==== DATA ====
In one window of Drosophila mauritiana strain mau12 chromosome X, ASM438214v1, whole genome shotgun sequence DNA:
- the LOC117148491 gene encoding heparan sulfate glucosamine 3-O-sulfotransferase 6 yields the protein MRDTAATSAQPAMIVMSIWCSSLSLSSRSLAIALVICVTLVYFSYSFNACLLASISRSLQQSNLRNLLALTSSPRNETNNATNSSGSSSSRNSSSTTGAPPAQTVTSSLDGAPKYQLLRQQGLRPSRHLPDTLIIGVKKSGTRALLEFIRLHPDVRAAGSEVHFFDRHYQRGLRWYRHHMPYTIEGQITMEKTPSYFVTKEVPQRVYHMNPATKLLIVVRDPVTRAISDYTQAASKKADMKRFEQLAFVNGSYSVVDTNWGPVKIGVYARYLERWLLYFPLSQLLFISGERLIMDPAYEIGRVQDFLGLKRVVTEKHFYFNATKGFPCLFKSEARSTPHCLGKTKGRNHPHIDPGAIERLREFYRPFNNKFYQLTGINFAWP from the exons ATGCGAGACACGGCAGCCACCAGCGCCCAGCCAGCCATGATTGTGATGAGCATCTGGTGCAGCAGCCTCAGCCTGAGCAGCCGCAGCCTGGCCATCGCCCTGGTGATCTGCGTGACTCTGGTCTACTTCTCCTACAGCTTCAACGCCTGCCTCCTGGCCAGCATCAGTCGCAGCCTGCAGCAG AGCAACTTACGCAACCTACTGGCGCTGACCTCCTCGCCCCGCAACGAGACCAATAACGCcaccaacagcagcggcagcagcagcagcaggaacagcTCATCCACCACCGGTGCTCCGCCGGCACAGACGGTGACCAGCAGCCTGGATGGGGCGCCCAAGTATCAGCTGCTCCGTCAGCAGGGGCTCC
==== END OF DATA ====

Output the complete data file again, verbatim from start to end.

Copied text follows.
In one window of Drosophila mauritiana strain mau12 chromosome X, ASM438214v1, whole genome shotgun sequence DNA:
- the LOC117148491 gene encoding heparan sulfate glucosamine 3-O-sulfotransferase 6 yields the protein MRDTAATSAQPAMIVMSIWCSSLSLSSRSLAIALVICVTLVYFSYSFNACLLASISRSLQQSNLRNLLALTSSPRNETNNATNSSGSSSSRNSSSTTGAPPAQTVTSSLDGAPKYQLLRQQGLRPSRHLPDTLIIGVKKSGTRALLEFIRLHPDVRAAGSEVHFFDRHYQRGLRWYRHHMPYTIEGQITMEKTPSYFVTKEVPQRVYHMNPATKLLIVVRDPVTRAISDYTQAASKKADMKRFEQLAFVNGSYSVVDTNWGPVKIGVYARYLERWLLYFPLSQLLFISGERLIMDPAYEIGRVQDFLGLKRVVTEKHFYFNATKGFPCLFKSEARSTPHCLGKTKGRNHPHIDPGAIERLREFYRPFNNKFYQLTGINFAWP from the exons ATGCGAGACACGGCAGCCACCAGCGCCCAGCCAGCCATGATTGTGATGAGCATCTGGTGCAGCAGCCTCAGCCTGAGCAGCCGCAGCCTGGCCATCGCCCTGGTGATCTGCGTGACTCTGGTCTACTTCTCCTACAGCTTCAACGCCTGCCTCCTGGCCAGCATCAGTCGCAGCCTGCAGCAG AGCAACTTACGCAACCTACTGGCGCTGACCTCCTCGCCCCGCAACGAGACCAATAACGCcaccaacagcagcggcagcagcagcagcaggaacagcTCATCCACCACCGGTGCTCCGCCGGCACAGACGGTGACCAGCAGCCTGGATGGGGCGCCCAAGTATCAGCTGCTCCGTCAGCAGGGGCTCC